Living off the Land: The Power Behind PowerShell

PowerShell is a powerful tool used for task automation and configuration management that is built on the .NET framework. It is also a utility that is often abused by cyber threat actors (CTAs) using Living off the Land (LotL) techniques. As far back as 2016, for instance, at least 38% of observed incidents by Carbon Black and partners included PowerShell as part of the attack. The majority (approximately 87%) of those attacks used PowerShell in commodity malware such as click fraud, fake anti-virus, and opportunistic malware. Fast forward to more recent times, and we find that approximately 49% of threats analyzed in 2021 used PowerShell in the attack chain, according to Red Canary.

Ultimately, CTAs can use PowerShell in several ways to achieve a variety of objectives. For example, as PowerShell is a native Windows tool and functional on other operating systems, CTAs are able to use it without raising red flags and thus evade traditional network defenses. Additionally, CTAs can use post-exploitation frameworks that leverage PowerShell components to compromise a network and steal credentials. PowerShell also allows CTAs to automate activities, escalate privileges, and move laterally throughout a network – all increasing the attack surface and wreaking havoc on the enterprise.

Defending Against PowerShell Attacks

Unfortunately, simply blocking the PowerShell executable is not a viable solution, nor is it effective. PowerShell can be invoked in a number of ways without using the actual executable – and it is often used this way. Additionally, a number of legitimate applications use PowerShell to perform everyday business functions. A more strategic and multi-faceted approach is therefore necessary to secure against an attack using PowerShell.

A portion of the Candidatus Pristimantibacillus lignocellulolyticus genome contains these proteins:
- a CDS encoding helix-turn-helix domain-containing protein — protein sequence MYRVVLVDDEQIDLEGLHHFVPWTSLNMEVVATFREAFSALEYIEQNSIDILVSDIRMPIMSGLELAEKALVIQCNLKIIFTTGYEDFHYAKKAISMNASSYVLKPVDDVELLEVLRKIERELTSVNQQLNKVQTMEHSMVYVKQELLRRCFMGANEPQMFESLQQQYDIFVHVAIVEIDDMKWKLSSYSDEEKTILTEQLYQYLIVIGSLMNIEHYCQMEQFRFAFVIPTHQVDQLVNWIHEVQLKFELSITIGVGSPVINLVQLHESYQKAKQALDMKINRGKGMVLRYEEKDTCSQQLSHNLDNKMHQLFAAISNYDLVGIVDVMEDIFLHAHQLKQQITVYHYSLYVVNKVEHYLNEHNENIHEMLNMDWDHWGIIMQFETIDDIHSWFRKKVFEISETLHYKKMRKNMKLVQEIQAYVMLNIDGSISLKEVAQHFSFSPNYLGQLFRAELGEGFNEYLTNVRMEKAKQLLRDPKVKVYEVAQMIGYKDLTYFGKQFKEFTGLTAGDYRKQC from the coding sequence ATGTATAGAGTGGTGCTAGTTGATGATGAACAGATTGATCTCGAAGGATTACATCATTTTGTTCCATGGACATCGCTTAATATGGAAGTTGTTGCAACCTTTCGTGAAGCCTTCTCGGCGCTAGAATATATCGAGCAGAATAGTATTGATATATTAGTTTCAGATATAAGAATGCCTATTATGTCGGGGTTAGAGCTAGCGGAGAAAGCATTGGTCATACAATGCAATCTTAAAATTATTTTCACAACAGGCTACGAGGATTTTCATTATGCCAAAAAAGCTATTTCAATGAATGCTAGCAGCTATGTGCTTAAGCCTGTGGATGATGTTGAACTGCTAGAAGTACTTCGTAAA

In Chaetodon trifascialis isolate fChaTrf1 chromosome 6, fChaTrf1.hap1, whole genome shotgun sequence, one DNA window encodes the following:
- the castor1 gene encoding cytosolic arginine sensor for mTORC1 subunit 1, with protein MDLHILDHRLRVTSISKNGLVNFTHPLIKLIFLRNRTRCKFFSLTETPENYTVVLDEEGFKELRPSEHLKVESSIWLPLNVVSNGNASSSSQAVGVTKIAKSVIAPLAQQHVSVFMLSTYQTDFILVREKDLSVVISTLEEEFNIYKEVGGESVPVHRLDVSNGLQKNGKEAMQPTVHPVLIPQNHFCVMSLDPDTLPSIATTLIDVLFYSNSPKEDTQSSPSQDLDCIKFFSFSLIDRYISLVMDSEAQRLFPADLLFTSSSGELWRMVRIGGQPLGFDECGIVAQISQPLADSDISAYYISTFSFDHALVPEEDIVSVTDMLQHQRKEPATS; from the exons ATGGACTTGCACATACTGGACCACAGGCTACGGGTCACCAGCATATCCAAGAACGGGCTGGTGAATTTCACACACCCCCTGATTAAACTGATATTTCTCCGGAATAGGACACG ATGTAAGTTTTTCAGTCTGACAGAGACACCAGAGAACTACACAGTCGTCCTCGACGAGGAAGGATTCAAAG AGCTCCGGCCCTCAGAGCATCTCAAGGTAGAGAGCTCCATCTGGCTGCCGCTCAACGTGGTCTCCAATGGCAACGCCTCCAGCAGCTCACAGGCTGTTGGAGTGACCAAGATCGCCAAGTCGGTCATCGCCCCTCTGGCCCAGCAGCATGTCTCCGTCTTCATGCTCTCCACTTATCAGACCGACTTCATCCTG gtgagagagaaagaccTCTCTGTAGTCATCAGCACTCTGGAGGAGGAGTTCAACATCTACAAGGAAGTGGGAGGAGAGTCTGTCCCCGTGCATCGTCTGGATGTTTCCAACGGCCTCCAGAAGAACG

Fortunately, the Center for Internet Security (CIS) is already in the process of publishing guides that address common LotL attack vectors. Our guides provide prioritized best practice guidance to address some of the most commonly used vectors and exploited protocols to conduct attacks. Some of our most recent guides focus on Remote Desktop Protocol (RDP), Server Message Block (SMB), and Windows Management Instrumentation (WMI), for example.

Our newest guide, “Living off the Land: PowerShell,” is next in the series of LotL guides. It covers the use of this legitimate network administration tool in cyber attacks and provides guidance to defenders on how they can protect against a PowerShell-based attack. Toward that end, it introduces related CIS Critical Security Controls (CIS Controls), CIS Benchmarks, and MITRE Adversarial Tactics, Techniques and Common Knowledge (ATT&CK) (Sub-)Techniques.

A Stronger Cybersecurity Posture

Ultimately, it is important to implement defensive processes and measures such as understanding and managing your PowerShell environment, securely configuring PowerShell, malware defenses, logging, continuous vulnerability management, email and browser protections, and security and awareness training. By implementing the recommendations introduced in "Living off the Land: PowerShell," enterprises can confidently strengthen their cybersecurity posture while protecting their assets.